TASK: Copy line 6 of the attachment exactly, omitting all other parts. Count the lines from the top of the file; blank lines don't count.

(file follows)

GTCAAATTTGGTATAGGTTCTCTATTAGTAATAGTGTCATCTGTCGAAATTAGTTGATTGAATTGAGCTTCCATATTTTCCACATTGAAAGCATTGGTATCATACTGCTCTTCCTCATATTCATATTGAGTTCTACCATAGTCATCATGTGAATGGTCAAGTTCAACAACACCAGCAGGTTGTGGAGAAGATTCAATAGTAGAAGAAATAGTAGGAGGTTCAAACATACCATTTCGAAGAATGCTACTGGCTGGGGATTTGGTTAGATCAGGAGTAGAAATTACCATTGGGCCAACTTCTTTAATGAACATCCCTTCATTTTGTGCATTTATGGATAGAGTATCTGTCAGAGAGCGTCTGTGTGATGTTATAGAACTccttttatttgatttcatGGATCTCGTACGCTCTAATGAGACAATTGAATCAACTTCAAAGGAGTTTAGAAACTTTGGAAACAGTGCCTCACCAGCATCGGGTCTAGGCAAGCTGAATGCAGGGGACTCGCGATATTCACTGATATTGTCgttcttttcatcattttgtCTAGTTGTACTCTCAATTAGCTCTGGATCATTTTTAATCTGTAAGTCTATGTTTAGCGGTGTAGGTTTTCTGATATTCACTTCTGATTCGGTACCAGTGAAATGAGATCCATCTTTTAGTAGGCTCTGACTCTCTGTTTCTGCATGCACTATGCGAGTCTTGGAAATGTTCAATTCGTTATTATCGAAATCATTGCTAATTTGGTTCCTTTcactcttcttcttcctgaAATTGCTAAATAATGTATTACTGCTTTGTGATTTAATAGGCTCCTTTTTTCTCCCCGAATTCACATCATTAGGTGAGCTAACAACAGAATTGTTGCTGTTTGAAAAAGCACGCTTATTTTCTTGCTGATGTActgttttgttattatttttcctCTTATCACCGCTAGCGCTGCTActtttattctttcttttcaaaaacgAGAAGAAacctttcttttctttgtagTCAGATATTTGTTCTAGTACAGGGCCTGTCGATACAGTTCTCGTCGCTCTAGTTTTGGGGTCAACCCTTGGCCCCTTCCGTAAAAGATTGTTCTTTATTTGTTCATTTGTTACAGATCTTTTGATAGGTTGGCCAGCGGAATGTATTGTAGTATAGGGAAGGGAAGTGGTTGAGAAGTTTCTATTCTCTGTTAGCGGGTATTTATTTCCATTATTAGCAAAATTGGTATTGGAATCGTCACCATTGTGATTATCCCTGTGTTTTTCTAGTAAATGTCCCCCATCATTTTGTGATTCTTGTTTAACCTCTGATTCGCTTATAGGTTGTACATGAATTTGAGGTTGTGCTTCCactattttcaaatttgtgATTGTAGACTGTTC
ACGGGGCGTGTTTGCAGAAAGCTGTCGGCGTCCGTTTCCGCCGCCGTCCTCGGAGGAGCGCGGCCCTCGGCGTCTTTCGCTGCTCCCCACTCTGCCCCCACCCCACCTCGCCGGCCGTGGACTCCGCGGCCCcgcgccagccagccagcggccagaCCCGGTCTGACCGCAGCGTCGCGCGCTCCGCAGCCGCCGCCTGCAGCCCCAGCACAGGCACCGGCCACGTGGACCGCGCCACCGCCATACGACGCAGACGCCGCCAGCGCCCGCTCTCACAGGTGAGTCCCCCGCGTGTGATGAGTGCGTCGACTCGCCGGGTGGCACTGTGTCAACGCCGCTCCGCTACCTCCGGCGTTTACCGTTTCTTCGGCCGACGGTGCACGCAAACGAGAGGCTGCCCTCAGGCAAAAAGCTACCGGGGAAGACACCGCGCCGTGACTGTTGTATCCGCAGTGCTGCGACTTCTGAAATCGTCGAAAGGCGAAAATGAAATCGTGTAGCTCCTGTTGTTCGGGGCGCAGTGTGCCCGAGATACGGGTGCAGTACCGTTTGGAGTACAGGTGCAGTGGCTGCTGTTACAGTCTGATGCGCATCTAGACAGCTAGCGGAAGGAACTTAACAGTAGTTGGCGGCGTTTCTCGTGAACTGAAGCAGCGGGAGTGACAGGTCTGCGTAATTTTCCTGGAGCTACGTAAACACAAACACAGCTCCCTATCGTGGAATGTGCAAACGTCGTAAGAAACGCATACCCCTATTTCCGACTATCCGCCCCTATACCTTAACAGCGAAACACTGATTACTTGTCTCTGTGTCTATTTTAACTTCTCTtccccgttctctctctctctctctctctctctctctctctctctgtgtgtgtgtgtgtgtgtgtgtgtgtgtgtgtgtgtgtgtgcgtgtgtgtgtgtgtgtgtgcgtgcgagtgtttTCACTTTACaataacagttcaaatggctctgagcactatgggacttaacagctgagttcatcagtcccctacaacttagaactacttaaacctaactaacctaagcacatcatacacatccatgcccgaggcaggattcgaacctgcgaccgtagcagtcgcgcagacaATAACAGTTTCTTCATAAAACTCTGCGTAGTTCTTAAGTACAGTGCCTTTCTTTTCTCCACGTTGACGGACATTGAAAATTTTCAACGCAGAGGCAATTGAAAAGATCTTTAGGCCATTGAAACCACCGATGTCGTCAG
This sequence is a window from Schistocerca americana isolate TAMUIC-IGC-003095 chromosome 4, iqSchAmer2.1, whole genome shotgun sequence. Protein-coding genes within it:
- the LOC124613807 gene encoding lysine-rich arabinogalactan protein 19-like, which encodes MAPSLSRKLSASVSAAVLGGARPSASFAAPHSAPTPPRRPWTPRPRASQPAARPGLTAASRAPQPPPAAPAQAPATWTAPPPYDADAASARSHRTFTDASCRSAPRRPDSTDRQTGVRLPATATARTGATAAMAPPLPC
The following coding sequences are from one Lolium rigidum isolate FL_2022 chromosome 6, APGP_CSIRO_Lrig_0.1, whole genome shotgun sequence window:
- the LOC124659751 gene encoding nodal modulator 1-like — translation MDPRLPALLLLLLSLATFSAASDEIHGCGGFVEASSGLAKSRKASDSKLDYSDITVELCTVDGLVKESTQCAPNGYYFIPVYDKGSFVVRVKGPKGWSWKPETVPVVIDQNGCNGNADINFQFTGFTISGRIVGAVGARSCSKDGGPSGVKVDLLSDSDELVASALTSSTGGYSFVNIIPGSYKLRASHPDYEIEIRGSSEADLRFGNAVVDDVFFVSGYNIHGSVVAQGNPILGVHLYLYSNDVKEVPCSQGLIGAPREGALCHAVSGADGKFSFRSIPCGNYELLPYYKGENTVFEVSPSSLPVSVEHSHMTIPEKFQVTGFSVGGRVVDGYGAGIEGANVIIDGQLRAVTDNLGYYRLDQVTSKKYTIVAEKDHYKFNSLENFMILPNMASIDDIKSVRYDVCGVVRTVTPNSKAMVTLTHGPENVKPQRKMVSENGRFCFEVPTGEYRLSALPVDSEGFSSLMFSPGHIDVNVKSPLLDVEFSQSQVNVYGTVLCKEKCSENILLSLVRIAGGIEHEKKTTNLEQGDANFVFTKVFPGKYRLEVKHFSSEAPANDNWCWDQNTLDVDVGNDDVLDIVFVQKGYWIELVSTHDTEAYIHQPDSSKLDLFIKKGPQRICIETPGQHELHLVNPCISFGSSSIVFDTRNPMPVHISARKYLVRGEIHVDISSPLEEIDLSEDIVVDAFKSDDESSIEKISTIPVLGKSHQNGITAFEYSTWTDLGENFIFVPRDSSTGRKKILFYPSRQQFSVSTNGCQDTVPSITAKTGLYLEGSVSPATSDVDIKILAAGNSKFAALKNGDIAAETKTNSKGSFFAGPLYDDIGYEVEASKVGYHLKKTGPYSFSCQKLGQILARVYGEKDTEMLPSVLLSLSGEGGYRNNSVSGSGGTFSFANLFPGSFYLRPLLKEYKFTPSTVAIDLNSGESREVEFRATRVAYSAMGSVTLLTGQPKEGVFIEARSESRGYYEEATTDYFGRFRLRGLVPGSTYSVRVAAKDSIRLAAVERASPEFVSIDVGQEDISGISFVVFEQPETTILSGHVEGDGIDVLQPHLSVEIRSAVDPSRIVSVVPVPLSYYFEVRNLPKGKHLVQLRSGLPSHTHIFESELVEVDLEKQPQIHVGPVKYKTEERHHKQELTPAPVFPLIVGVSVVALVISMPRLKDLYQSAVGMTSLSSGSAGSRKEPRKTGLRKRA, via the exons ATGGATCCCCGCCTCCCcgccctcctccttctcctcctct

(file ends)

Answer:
- the LOC124659751 gene encoding nodal modulator 1-like — translation MDPRLPALLLLLLSLATFSAASDEIHGCGGFVEASSGLAKSRKASDSKLDYSDITVELCTVDGLVKESTQCAPNGYYFIPVYDKGSFVVRVKGPKGWSWKPETVPVVIDQNGCNGNADINFQFTGFTISGRIVGAVGARSCSKDGGPSGVKVDLLSDSDELVASALTSSTGGYSFVNIIPGSYKLRASHPDYEIEIRGSSEADLRFGNAVVDDVFFVSGYNIHGSVVAQGNPILGVHLYLYSNDVKEVPCSQGLIGAPREGALCHAVSGADGKFSFRSIPCGNYELLPYYKGENTVFEVSPSSLPVSVEHSHMTIPEKFQVTGFSVGGRVVDGYGAGIEGANVIIDGQLRAVTDNLGYYRLDQVTSKKYTIVAEKDHYKFNSLENFMILPNMASIDDIKSVRYDVCGVVRTVTPNSKAMVTLTHGPENVKPQRKMVSENGRFCFEVPTGEYRLSALPVDSEGFSSLMFSPGHIDVNVKSPLLDVEFSQSQVNVYGTVLCKEKCSENILLSLVRIAGGIEHEKKTTNLEQGDANFVFTKVFPGKYRLEVKHFSSEAPANDNWCWDQNTLDVDVGNDDVLDIVFVQKGYWIELVSTHDTEAYIHQPDSSKLDLFIKKGPQRICIETPGQHELHLVNPCISFGSSSIVFDTRNPMPVHISARKYLVRGEIHVDISSPLEEIDLSEDIVVDAFKSDDESSIEKISTIPVLGKSHQNGITAFEYSTWTDLGENFIFVPRDSSTGRKKILFYPSRQQFSVSTNGCQDTVPSITAKTGLYLEGSVSPATSDVDIKILAAGNSKFAALKNGDIAAETKTNSKGSFFAGPLYDDIGYEVEASKVGYHLKKTGPYSFSCQKLGQILARVYGEKDTEMLPSVLLSLSGEGGYRNNSVSGSGGTFSFANLFPGSFYLRPLLKEYKFTPSTVAIDLNSGESREVEFRATRVAYSAMGSVTLLTGQPKEGVFIEARSESRGYYEEATTDYFGRFRLRGLVPGSTYSVRVAAKDSIRLAAVERASPEFVSIDVGQEDISGISFVVFEQPETTILSGHVEGDGIDVLQPHLSVEIRSAVDPSRIVSVVPVPLSYYFEVRNLPKGKHLVQLRSGLPSHTHIFESELVEVDLEKQPQIHVGPVKYKTEERHHKQELTPAPVFPLIVGVSVVALVISMPRLKDLYQSAVGMTSLSSGSAGSRKEPRKTGLRKRA, via the exons ATGGATCCCCGCCTCCCcgccctcctccttctcctcctct